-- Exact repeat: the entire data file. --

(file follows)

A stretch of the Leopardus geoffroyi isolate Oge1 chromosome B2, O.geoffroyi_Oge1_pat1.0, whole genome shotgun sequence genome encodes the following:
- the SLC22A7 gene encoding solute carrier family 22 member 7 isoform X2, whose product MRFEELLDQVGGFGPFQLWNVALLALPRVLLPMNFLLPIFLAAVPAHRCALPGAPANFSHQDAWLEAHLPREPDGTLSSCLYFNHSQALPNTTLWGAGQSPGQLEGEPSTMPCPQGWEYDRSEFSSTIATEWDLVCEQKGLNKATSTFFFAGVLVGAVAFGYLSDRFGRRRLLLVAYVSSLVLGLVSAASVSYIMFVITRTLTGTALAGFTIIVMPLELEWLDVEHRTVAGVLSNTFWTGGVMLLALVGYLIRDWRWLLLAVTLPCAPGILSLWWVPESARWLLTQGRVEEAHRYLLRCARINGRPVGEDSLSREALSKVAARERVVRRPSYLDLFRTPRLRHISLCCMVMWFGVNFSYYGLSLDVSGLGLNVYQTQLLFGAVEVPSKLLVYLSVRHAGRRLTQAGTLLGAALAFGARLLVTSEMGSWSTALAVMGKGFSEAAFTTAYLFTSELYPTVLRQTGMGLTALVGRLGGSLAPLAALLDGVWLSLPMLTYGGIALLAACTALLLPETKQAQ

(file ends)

A stretch of the Leopardus geoffroyi isolate Oge1 chromosome B2, O.geoffroyi_Oge1_pat1.0, whole genome shotgun sequence genome encodes the following:
- the SLC22A7 gene encoding solute carrier family 22 member 7 isoform X2, whose product MRFEELLDQVGGFGPFQLWNVALLALPRVLLPMNFLLPIFLAAVPAHRCALPGAPANFSHQDAWLEAHLPREPDGTLSSCLYFNHSQALPNTTLWGAGQSPGQLEGEPSTMPCPQGWEYDRSEFSSTIATEWDLVCEQKGLNKATSTFFFAGVLVGAVAFGYLSDRFGRRRLLLVAYVSSLVLGLVSAASVSYIMFVITRTLTGTALAGFTIIVMPLELEWLDVEHRTVAGVLSNTFWTGGVMLLALVGYLIRDWRWLLLAVTLPCAPGILSLWWVPESARWLLTQGRVEEAHRYLLRCARINGRPVGEDSLSREALSKVAARERVVRRPSYLDLFRTPRLRHISLCCMVMWFGVNFSYYGLSLDVSGLGLNVYQTQLLFGAVEVPSKLLVYLSVRHAGRRLTQAGTLLGAALAFGARLLVTSEMGSWSTALAVMGKGFSEAAFTTAYLFTSELYPTVLRQTGMGLTALVGRLGGSLAPLAALLDGVWLSLPMLTYGGIALLAACTALLLPETKQAQ